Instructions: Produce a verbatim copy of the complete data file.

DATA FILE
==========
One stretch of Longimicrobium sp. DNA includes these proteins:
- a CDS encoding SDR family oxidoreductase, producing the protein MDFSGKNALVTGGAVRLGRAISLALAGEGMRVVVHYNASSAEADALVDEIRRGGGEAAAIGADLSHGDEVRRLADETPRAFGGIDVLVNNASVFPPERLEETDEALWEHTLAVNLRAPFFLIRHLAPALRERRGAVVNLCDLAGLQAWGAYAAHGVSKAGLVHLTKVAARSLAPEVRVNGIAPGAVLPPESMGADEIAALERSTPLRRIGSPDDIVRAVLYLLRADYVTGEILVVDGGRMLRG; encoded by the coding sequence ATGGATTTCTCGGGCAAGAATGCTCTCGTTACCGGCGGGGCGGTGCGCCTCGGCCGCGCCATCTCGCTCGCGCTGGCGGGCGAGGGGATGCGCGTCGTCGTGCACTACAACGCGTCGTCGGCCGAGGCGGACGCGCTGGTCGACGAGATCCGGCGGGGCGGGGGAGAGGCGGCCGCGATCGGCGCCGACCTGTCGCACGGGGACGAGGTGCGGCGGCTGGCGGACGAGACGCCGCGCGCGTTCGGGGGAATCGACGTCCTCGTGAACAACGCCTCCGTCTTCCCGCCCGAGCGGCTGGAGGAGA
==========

One stretch of Longimicrobium sp. DNA includes these proteins:
- a CDS encoding SDR family oxidoreductase, producing the protein MDFSGKNALVTGGAVRLGRAISLALAGEGMRVVVHYNASSAEADALVDEIRRGGGEAAAIGADLSHGDEVRRLADETPRAFGGIDVLVNNASVFPPERLEETDEALWEHTLAVNLRAPFFLIRHLAPALRERRGAVVNLCDLAGLQAWGAYAAHGVSKAGLVHLTKVAARSLAPEVRVNGIAPGAVLPPESMGADEIAALERSTPLRRIGSPDDIVRAVLYLLRADYVTGEILVVDGGRMLRG; encoded by the coding sequence ATGGATTTCTCGGGCAAGAATGCTCTCGTTACCGGCGGGGCGGTGCGCCTCGGCCGCGCCATCTCGCTCGCGCTGGCGGGCGAGGGGATGCGCGTCGTCGTGCACTACAACGCGTCGTCGGCCGAGGCGGACGCGCTGGTCGACGAGATCCGGCGGGGCGGGGGAGAGGCGGCCGCGATCGGCGCCGACCTGTCGCACGGGGACGAGGTGCGGCGGCTGGCGGACGAGACGCCGCGCGCGTTCGGGGGAATCGACGTCCTCGTGAACAACGCCTCCGTCTTCCCGCCCGAGCGGCTGGAGGAGA